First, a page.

5. Projections of their orbits show that they are basically stable, even though a many body system has slight inherent chaos which tends towards attractors which are basically stable.

6. We are talking millions or billions of years.

See e.g. http://www.umich.edu/~urecord/9899/Jun07_99/6.htm
 
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  • #27
I know this is a bit off topic with the Earth and moon, but it has to do with everything with mass having gravity. Up in space astronauts float because they're far enough away from any planets or the moon that no gravity is keeping them to the floor, right? Well the astronauts, and the shuttle they're in, and everything near them has gravity, right? So why don't the things with large masses, like the space shuttle, attract other things like the astronauts and keep them to the floor? They both have gravitational pull so you wouldn't think they'd just float around. Or why doesn't the gravitational pull of the astronauts attract a piece of paper or another astronaut, since they don't have Earth's gravity to make a greater influence?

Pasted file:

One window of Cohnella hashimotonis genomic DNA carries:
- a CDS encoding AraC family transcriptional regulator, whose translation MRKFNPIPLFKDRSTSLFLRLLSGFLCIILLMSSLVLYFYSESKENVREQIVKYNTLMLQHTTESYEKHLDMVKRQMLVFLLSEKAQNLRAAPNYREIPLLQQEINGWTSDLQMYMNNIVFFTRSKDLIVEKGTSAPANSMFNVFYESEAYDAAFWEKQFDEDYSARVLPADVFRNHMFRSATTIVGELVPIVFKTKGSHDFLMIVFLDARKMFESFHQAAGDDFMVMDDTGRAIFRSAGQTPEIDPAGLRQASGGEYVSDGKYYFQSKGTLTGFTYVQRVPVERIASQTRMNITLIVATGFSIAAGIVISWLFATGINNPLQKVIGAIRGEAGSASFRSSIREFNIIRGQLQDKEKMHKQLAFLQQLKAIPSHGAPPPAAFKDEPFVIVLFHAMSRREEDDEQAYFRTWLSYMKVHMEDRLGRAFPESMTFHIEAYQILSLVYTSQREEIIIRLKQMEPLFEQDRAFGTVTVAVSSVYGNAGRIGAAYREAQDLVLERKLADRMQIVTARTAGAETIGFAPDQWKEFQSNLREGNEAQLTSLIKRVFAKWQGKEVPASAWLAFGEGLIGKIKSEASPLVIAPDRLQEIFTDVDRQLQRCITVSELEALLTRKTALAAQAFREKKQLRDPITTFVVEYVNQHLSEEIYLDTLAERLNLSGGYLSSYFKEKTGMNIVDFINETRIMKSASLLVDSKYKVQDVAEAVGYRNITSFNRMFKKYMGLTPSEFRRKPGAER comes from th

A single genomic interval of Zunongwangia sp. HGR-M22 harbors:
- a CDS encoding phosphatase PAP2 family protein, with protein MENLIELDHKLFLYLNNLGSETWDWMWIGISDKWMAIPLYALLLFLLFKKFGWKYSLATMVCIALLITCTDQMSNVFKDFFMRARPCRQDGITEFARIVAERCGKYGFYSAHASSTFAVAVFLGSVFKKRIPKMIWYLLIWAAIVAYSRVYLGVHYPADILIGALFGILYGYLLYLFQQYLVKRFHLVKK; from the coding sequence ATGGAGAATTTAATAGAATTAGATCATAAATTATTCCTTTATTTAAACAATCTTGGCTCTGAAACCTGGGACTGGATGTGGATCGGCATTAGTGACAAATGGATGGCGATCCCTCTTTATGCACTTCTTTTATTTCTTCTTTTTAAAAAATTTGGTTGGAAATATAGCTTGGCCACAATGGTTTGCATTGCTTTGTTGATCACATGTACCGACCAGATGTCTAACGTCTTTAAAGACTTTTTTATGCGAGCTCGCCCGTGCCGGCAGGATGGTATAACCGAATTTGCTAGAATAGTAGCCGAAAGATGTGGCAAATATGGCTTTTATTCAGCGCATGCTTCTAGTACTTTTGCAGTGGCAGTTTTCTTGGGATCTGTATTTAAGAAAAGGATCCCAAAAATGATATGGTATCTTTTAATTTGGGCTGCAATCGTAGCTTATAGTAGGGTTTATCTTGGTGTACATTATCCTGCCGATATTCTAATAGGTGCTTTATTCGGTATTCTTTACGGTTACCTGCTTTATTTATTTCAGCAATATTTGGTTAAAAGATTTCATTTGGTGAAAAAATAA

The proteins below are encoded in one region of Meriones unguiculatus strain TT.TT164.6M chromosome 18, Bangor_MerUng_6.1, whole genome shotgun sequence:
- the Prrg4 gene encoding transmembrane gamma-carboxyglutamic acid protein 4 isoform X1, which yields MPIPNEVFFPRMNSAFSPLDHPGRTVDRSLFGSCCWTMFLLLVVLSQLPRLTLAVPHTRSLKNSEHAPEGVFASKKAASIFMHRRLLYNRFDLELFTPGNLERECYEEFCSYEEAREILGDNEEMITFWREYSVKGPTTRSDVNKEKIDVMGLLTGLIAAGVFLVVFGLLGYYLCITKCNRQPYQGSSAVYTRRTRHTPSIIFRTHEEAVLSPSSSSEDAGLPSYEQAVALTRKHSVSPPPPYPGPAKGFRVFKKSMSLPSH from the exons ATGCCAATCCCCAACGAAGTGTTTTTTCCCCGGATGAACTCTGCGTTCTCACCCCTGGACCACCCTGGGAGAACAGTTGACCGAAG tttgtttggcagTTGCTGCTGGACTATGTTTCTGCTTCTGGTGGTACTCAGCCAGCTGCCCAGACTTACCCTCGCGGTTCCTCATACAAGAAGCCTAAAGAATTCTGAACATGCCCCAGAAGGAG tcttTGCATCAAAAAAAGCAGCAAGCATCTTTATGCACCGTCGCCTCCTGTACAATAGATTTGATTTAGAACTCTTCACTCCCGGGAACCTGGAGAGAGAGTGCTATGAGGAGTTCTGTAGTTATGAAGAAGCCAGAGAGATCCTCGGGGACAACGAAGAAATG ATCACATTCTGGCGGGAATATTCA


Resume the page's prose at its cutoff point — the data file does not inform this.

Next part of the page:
Another question, if the Earth's gravitational pull in space is enough to keep the moon or a space shuttle in orbit, why isn't it enough to pull the astronauts towards it and keep them to the floor (or ceiling or whatever's closest) instead of letting them float around?
 
  • #28
Newton's first law states that a body at rest will remain at rest and a body in motion will continue in motion with constant speed in a straight line, as long as no unbalanced force acts on it.

So does that mean that motion is acausal? Do bodies stay in motion for no reason at all? If a particle at rest is caused to move in a certain direction, what keeps it moving in the same direction after the initial force is taken away?
 
  • #29
Linkk06 said: